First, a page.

U.S Joint Chiefs Chairman Stresses North Korea Diplomacy, But Notes ‘Full Range’ Of Military Options At Ready


The United States is ready to use the “full range” of its military capabilities to deal with North Korea, the chairman of the joint chiefs of staff told his South Korean counterparts Monday, amid widening pressures on the regime of Kim Jong Un.

But Gen. Joseph Dunford, speaking in Seoul, just 30 miles south of the border with North Korea, stressed that diplomacy and sanctions were the first plan.

“The military dimension today is directly in support of that diplomatic and economic effort,” Dunford told reporters after meeting with South Korean President Moon Jae-in in Seoul.

“It would be a horrible thing were a war to be conducted here on the peninsula, and that’s why we’re so focused on coming up with a peaceful way ahead,” he said, according to Stars and Stripes. The Washington Post was not permitted to attend the “invited press event” that Dunford held after the meeting and no transcript was provided.

“Nobody’s looking for war,” the Marine general said, according to the military newspaper. But he added that the military’s job was to provide “viable military options in the event that deterrence fails.”

Dunford was on the first stop of a trip that will also take him to Beijing Tuesday and then on to Tokyo, three capitals that do not want war to break out on their doorsteps.

China, meanwhile, signaled a potentially important break with North Korea as part of international sanctions. Beijing announced Monday that it would ban imports of iron ore, iron, lead and coal from North Korea, cutting an important economic lifeline for Pyongyang. The ban will take effect from Tuesday, China’s Ministry of Commerce announced.

In the meetings with South Korean president Moon Jae-in and other top officials Monday, Dunford appeared to offer a modified version of the threats that President Donald Trump has issued over the past week.

Trump last week warned North Korea that it would face “fire and fury” if it tried to attack the United States or its allies. Then on Friday, after North Korea threatened to launch missiles toward Guam, Trump warned the regime that the American military was “locked and loaded.”

But top administration officials appear focused on trying to play down the prospect of nuclear war. Appearing on the Sunday shows, CIA Director Mike Pompeo said that “an attack from North Korea is not something that is imminent.” National security adviser H.R. McMaster said “we’re not closer to war than a week ago.”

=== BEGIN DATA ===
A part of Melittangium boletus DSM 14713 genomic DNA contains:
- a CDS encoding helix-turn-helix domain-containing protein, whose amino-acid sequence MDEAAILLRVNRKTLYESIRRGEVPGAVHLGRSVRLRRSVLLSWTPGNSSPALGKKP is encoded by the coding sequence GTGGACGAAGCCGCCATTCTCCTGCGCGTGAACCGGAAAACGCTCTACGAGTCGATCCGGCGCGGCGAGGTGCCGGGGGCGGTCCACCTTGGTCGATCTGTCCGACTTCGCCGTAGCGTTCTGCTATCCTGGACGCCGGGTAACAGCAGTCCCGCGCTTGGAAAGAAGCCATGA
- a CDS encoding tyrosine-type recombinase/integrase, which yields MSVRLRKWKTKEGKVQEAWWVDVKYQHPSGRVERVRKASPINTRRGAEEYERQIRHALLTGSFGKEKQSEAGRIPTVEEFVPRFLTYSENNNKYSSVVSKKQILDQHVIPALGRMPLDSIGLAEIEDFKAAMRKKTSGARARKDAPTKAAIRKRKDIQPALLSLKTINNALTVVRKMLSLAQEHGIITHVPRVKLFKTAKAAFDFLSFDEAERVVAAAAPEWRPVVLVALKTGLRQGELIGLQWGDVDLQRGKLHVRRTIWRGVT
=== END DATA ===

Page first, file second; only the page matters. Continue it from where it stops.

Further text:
This echoed the tempered statements Secretary of State Rex Tillerson made earlier in the week, even as the president was warning of military action.

Officials in the South Korean government have voiced surprise and confusion at Trump’s tough talk of the past week.

Moon, elected as South Korea’s president in May on a pledge to adopt a more conciliatory approach to North Korea, urged Monday that the United States to give diplomacy a chance.

“Peace will not come to the Korean Peninsula by force. Although peace and negotiation are painful and slow, we must pursue this path,” Moon told his advisers ahead of his meeting with Dunford.

Calling the U.S.-South Korea military alliance “an alliance for peace,” Moon said that he was “confident that the U.S. will respond calmly and responsibly to the current situation.” He even suggested that the gap between the allies was not large as both were focused on peace.

Seoul, a vibrant metropolitan area of some 25 million people, lies within range of North Korea’s conventional artillery stationed just 30 miles to the North. Hundreds of thousands of Americans, including more than 28,000 U.S. troops, also live in South Korea.

Moon’s spokesman Park Soo-hyun said, “The president noted the current security conditions on the Korean Peninsula constituted a more serious, real and urgent threat than ever created by the advancement in North Korea’s nuclear and missile technologies.”

The meeting came the day before the anniversary of Japan’s defeat in World War II, a day known as “Liberation Day” in both North and South Korea because it brought about the end of Japanese colonization.

It also came just a week before the U.S. and South Korean militaries are due to start their annual fall exercises, where they practice responding to an invasion by or the collapse of North Korea. The regime in Pyongyang always strongly objects to the drills, viewing them as a pretext for war.

Gen. Vincent Brooks, the commander of U.S. Forces Korea, said the exercises would go ahead as planned. “The exercises remain important to us and we’ll continue to move forward,” Brooks said, according to Stars and Stripes.

This year both dates are especially significant as North Korea’s military leaders have said they will complete their preparations in “the middle of the month” to launch ballistic missiles toward the Pacific island of Guam, an American territory and home to huge Air Force and Navy bases. North Korea’s military chiefs would then await leader Kim’s instructions, state media have said.

The Korean Central News Agency kept up its tough talk Monday.

“If the U.S. goes reckless by wielding a nuclear stick before its rival armed with nukes despite the repeated warnings of the DPRK, it would precipitate its self-destruction,” the agency said, using the abbreviation for North Korea’s official name. “We are watching every move of the U.S.”

(c) 2017, The Washington Post ยท Anna Fifield



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